But the bizarre arc of Tim DeChristopher‘s life — documented in Bidder 70, opening Friday in New York and parts outward, often with him in attendance — is sadly far from singular. Pop-cultural analogues can be found from Carroll to Kafka to Hitchcock (especially North By Northwest‘s hacked auction) and beyond. But back here in our far more surreal Reality, there are too many compromised political prisoners to count.

“One of the things I found out while I was locked up was that the injustice involved in my case was not unusual,” DeChristopher told me by phone after wrapping up a two-year sentence last month. “By any means. In fact, it’s the status quo for how our legal system works.”


What Is Precrime? Our Nationalist Pastime

[A version of this article, which costars dystopian futurists Alan Moore and Douglas Rushkoff, appeared on AlterNet.]

From its nationwide mass shootings to lethal detonations of its prepositioned industrial WMDs, America’s embattled National Security Agency — and its domestic and foreign digital dragnets like Stellar Wind, PRISM and other psy-fi boondoggles that have been hoovering public and private global data for decades — has nevertheless still evidently not been surveilling enough of neither Us nor Them to predict or prevent terrorist attacks.

And that’s before you even get to the more spectacular violence of presidential assassinations (JFK, turning 50 this November) and of course 9/11, which exploded our exponentially expensive surveillance state for the well-connected profiteers of the Cheney administration and its craven Bush Doctrine. From large to small, all of these epochal destabilizations, cruelly rebooted as preventive wars empowered by precrime at home and abroad, have become nationalist pastimes.


Elon Musk’s Future Industries Will Change the World

[A version of this article appeared on AlterNet.]

Hey, what are you up to these days? Elon Musk is helping build a future to save our globally warming asses.

Of course there are less direct ways to put that, but we’re in a planetary emergency careening 67,000 mph through space. It’s long past time that we electrified Earth’s fleet, or created a nationwide solar infrastructure. Or built a emissions-free mass transportation system that can hurl us from L.A. to San Francisco in minutes? Or a planet-hopping rockets and pods that launch Earth’s panoptic populace into a much-needed cosmological attitude adjustment? Something else we’re desperately going to need to survive mass extinction?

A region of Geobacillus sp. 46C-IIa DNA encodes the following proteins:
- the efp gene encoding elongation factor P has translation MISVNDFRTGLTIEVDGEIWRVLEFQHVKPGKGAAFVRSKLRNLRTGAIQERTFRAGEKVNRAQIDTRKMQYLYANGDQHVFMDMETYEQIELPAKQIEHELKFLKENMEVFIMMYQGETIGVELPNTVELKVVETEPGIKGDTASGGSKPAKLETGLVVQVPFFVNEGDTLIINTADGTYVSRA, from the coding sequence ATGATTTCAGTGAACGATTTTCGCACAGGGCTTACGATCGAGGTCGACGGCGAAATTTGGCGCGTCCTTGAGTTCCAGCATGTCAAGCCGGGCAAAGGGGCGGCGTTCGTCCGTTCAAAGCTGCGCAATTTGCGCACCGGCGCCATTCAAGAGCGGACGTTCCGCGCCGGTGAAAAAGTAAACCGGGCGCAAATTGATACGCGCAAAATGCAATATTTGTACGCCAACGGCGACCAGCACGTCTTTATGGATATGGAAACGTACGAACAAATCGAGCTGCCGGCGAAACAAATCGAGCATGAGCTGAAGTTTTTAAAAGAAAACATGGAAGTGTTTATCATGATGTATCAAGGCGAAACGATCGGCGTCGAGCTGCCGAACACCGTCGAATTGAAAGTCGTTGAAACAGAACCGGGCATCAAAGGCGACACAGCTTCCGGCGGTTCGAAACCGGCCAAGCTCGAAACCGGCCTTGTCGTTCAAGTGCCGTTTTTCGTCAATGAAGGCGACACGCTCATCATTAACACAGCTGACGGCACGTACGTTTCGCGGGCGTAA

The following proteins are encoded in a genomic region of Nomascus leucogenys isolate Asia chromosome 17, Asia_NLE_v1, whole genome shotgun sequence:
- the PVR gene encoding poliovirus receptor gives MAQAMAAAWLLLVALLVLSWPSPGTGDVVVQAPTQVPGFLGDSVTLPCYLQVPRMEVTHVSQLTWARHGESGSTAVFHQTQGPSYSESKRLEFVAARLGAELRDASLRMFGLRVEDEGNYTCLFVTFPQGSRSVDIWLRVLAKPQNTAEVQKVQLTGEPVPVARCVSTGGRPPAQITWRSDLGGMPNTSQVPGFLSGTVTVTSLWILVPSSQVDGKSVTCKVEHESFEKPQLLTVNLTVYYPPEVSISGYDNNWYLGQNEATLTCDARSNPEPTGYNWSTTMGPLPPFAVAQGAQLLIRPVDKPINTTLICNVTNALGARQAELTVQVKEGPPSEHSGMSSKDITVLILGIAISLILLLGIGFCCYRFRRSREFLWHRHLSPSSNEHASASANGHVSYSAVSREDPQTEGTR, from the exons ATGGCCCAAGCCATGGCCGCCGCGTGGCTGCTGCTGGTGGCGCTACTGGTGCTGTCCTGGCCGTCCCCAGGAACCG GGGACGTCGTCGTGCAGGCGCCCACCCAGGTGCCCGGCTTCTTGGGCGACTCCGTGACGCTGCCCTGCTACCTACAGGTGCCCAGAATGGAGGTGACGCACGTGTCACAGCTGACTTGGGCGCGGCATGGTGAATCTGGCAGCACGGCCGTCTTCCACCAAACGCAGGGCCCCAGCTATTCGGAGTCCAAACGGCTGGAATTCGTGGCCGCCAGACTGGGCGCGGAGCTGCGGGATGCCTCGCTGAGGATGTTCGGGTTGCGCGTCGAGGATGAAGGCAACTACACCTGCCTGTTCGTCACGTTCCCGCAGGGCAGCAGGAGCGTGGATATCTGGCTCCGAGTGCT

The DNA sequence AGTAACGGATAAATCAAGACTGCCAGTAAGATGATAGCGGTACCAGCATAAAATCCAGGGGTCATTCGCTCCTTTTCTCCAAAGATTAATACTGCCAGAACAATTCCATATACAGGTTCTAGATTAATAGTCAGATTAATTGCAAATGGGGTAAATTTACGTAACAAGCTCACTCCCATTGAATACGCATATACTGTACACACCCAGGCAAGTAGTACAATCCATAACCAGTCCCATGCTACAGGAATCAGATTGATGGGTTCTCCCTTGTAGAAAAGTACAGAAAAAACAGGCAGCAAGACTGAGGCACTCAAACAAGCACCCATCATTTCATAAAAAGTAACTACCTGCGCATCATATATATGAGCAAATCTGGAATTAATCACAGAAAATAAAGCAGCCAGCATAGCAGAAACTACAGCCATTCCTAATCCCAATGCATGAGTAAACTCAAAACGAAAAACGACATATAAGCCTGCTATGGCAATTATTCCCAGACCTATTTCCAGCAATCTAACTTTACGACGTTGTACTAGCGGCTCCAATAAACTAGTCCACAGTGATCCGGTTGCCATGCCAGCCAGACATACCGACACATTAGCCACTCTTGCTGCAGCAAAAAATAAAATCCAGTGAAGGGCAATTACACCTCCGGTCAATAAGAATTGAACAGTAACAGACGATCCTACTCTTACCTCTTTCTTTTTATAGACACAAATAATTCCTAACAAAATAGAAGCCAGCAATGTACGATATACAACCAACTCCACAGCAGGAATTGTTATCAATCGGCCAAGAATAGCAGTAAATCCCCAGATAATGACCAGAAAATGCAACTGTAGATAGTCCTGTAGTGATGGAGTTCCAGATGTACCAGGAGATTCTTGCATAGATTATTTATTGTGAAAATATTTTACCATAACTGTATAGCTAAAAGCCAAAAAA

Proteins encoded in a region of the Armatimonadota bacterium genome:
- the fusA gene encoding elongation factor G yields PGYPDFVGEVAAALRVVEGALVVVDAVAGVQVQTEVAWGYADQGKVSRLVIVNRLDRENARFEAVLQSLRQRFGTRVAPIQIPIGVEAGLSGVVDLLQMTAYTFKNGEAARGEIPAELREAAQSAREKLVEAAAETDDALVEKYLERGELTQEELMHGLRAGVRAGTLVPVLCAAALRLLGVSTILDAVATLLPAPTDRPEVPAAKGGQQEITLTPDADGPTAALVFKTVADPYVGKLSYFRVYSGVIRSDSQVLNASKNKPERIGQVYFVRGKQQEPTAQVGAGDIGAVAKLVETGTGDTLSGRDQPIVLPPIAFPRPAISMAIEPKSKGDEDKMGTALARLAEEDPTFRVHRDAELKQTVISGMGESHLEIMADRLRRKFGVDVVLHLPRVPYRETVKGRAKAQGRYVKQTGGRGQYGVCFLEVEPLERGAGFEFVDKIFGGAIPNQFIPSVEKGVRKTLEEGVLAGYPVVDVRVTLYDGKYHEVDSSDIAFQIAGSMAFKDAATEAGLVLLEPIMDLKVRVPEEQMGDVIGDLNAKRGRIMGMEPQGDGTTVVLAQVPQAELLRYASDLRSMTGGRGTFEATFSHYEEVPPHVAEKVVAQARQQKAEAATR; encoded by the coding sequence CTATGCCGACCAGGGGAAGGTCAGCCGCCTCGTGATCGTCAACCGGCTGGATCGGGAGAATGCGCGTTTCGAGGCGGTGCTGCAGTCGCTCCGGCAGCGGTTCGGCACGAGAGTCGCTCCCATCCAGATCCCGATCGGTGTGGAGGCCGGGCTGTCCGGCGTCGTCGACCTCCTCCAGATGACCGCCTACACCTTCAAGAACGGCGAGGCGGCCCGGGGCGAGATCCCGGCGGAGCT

A gifted visionary, engineer and capitalist, the fortysomething Musk, founder of Paypal, has long dreamed like us of such crucial advances — and then somehow went out and made them real. and real profitable. All while the rest of us have been working on … what?


A Tale of Two Trials: Bradley Manning and Robert Bales

This appeal for sense and decency has been syndicated at HuffPo, and shouted on Twitter from tireless historian Alexa O’Brien as well as Wilkileaks. My thanks.

One is the constitutional trial of the century so far, which started Monday but may forever reshape how we police freedom of speech. The other is a bloodthirsty reminder of our failure to police our post-millennial resource wars, which have cost trillions and impacted, injured or killed millions. But as disconnected as they are, the trials of Bradley Manning and Robert Bales are nevertheless united in their death penalties. It’s a disturbing convergence that should force us to rethink everything we know about war crimes and international law.

Although the Army is reportedly only seeking the death penalty for Robert Bales, who brutally murdered 16 Afghan civilians in a drugged spree, he’ll likely plead guilty to his Kandahar massacre in a hearing this week to avoid becoming the first military death sentence carried out since 1961. Which means he’ll likely land a life sentence, just like the conscientious Bradley Manning, who opensourced the dark corners of America’s craven disaster capitalism. Manning’s ludicrously open-ended charge of “aiding the enemy” has given the United States the artificial moral latitude to argue that he’s getting the good cop: Life without parole.

But that’s some pretty crap math.